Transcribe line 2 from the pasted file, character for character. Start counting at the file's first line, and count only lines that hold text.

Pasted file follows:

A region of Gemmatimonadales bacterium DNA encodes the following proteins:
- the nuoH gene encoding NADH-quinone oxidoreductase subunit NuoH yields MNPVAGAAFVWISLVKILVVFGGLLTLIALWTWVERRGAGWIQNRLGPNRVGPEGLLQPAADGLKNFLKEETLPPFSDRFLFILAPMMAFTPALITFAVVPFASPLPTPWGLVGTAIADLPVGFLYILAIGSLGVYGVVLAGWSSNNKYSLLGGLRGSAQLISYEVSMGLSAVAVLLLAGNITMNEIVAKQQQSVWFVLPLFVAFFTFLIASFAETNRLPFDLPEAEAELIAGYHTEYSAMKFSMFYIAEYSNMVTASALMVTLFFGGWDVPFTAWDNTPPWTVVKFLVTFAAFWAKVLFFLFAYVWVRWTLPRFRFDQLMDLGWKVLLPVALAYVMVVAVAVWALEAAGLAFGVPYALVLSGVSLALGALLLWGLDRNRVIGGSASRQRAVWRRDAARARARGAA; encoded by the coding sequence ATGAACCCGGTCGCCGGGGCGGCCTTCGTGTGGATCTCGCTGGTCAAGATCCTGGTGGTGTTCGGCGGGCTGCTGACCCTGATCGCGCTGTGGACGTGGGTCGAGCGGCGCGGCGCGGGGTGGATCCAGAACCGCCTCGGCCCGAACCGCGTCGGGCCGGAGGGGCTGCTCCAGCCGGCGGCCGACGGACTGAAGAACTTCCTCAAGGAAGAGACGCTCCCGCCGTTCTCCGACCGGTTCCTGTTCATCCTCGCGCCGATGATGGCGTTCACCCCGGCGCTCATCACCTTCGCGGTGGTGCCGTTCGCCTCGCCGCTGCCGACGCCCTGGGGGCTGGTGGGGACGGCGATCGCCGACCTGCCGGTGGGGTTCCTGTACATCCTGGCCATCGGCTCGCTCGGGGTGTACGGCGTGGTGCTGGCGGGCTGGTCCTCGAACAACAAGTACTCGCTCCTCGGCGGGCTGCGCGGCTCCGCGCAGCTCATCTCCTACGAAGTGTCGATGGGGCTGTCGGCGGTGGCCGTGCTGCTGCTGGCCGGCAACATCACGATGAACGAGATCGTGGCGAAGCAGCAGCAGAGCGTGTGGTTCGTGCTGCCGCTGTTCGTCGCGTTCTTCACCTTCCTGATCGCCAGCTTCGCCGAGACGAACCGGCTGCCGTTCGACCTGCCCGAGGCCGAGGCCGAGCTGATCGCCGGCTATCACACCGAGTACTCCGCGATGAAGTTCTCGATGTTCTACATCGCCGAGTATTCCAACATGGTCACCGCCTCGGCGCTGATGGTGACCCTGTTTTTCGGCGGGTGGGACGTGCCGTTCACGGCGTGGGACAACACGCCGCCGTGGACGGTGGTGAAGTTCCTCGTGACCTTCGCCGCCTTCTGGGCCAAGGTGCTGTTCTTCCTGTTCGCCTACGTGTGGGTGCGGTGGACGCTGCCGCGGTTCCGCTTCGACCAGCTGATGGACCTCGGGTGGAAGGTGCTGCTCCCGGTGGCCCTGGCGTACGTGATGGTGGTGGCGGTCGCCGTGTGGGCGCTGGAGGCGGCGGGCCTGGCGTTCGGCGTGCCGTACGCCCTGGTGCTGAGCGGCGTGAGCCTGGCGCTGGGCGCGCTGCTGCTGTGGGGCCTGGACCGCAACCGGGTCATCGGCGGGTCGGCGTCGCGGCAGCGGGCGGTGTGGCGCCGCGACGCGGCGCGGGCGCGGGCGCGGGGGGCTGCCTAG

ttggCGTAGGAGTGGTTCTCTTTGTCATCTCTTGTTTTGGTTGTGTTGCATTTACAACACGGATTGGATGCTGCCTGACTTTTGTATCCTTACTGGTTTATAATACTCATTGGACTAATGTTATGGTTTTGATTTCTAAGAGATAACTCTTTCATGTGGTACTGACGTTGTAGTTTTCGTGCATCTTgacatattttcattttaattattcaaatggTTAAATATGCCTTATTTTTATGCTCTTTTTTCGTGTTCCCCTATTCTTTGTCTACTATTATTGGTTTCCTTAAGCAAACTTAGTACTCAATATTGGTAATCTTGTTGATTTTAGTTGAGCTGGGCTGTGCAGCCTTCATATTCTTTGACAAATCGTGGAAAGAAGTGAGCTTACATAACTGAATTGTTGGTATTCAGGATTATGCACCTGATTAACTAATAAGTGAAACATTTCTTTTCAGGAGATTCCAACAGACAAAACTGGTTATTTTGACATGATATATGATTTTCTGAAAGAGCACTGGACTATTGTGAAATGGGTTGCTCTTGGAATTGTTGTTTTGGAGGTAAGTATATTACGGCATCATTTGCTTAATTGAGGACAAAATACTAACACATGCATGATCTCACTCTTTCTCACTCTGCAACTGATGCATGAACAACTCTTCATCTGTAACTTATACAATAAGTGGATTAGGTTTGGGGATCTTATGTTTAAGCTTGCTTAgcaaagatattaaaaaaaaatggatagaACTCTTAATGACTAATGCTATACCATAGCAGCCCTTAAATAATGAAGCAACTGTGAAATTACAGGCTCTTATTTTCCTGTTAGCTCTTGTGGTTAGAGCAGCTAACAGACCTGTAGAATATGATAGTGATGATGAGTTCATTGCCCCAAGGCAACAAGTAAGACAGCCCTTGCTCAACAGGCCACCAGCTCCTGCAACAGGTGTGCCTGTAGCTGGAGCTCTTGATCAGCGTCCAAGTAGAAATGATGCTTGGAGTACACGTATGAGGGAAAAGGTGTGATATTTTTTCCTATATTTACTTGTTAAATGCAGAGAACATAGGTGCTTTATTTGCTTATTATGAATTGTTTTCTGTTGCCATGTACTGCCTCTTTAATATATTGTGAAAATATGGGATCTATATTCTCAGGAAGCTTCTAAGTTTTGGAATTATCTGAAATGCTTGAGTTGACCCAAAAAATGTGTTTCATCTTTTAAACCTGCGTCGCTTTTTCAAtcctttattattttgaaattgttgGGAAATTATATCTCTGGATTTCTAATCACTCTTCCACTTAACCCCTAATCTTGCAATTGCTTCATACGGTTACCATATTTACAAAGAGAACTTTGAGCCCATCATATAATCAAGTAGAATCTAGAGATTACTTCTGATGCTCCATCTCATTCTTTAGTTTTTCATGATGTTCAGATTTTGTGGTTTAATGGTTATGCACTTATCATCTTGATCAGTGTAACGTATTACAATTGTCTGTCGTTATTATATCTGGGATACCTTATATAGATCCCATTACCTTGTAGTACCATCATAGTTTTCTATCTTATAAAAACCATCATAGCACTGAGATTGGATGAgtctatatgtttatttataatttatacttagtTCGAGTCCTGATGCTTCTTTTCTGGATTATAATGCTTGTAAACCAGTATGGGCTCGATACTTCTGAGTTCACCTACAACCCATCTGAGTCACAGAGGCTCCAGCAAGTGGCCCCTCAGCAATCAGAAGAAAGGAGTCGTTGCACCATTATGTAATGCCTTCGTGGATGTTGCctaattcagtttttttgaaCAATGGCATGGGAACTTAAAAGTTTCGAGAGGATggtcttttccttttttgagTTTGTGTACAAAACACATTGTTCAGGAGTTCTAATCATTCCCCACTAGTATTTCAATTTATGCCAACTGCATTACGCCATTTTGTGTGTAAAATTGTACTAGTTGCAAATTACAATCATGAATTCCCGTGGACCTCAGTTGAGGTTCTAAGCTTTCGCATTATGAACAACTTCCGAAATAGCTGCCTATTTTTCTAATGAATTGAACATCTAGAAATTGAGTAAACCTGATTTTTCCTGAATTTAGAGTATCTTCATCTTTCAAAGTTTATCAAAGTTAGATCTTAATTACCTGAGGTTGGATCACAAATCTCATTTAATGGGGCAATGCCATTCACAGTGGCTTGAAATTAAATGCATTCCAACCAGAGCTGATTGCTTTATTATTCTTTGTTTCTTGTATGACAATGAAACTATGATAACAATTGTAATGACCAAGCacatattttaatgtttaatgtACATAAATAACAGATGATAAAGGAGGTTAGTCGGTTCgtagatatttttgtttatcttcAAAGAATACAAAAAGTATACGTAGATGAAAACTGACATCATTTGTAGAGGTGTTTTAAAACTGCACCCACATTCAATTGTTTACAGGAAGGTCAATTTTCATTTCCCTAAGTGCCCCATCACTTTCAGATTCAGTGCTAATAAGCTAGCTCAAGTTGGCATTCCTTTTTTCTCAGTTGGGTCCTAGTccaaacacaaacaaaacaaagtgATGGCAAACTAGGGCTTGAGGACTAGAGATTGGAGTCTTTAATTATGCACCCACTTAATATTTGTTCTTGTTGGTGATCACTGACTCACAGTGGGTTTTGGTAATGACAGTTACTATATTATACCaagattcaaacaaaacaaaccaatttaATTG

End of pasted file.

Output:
- the nuoH gene encoding NADH-quinone oxidoreductase subunit NuoH yields MNPVAGAAFVWISLVKILVVFGGLLTLIALWTWVERRGAGWIQNRLGPNRVGPEGLLQPAADGLKNFLKEETLPPFSDRFLFILAPMMAFTPALITFAVVPFASPLPTPWGLVGTAIADLPVGFLYILAIGSLGVYGVVLAGWSSNNKYSLLGGLRGSAQLISYEVSMGLSAVAVLLLAGNITMNEIVAKQQQSVWFVLPLFVAFFTFLIASFAETNRLPFDLPEAEAELIAGYHTEYSAMKFSMFYIAEYSNMVTASALMVTLFFGGWDVPFTAWDNTPPWTVVKFLVTFAAFWAKVLFFLFAYVWVRWTLPRFRFDQLMDLGWKVLLPVALAYVMVVAVAVWALEAAGLAFGVPYALVLSGVSLALGALLLWGLDRNRVIGGSASRQRAVWRRDAARARARGAA; encoded by the coding sequence ATGAACCCGGTCGCCGGGGCGGCCTTCGTGTGGATCTCGCTGGTCAAGATCCTGGTGGTGTTCGGCGGGCTGCTGACCCTGATCGCGCTGTGGACGTGGGTCGAGCGGCGCGGCGCGGGGTGGATCCAGAACCGCCTCGGCCCGAACCGCGTCGGGCCGGAGGGGCTGCTCCAGCCGGCGGCCGACGGACTGAAGAACTTCCTCAAGGAAGAGACGCTCCCGCCGTTCTCCGACCGGTTCCTGTTCATCCTCGCGCCGATGATGGCGTTCACCCCGGCGCTCATCACCTTCGCGGTGGTGCCGTTCGCCTCGCCGCTGCCGACGCCCTGGGGGCTGGTGGGGACGGCGATCGCCGACCTGCCGGTGGGGTTCCTGTACATCCTGGCCATCGGCTCGCTCGGGGTGTACGGCGTGGTGCTGGCGGGCTGGTCCTCGAACAACAAGTACTCGCTCCTCGGCGGGCTGCGCGGCTCCGCGCAGCTCATCTCCTACGAAGTGTCGATGGGGCTGTCGGCGGTGGCCGTGCTGCTGCTGGCCGGCAACATCACGATGAACGAGATCGTGGCGAAGCAGCAGCAGAGCGTGTGGTTCGTGCTGCCGCTGTTCGTCGCGTTCTTCACCTTCCTGATCGCCAGCTTCGCCGAGACGAACCGGCTGCCGTTCGACCTGCCCGAGGCCGAGGCCGAGCTGATCGCCGGCTATCACACCGAGTACTCCGCGATGAAGTTCTCGATGTTCTACATCGCCGAGTATTCCAACATGGTCACCGCCTCGGCGCTGATGGTGACCCTGTTTTTCGGCGGGTGGGACGTGCCGTTCACGGCGTGGGACAACACGCCGCCGTGGACGGTGGTGAAGTTCCTCGTGACCTTCGCCGCCTTCTGGGCCAAGGTGCTGTTCTTCCTGTTCGCCTACGTGTGGGTGCGGTGGACGCTGCCGCGGTTCCGCTTCGACCAGCTGATGGACCTCGGGTGGAAGGTGCTGCTCCCGGTGGCCCTGGCGTACGTGATGGTGGTGGCGGTCGCCGTGTGGGCGCTGGAGGCGGCGGGCCTGGCGTTCGGCGTGCCGTACGCCCTGGTGCTGAGCGGCGTGAGCCTGGCGCTGGGCGCGCTGCTGCTGTGGGGCCTGGACCGCAACCGGGTCATCGGCGGGTCGGCGTCGCGGCAGCGGGCGGTGTGGCGCCGCGACGCGGCGCGGGCGCGGGCGCGGGGGGCTGCCTAG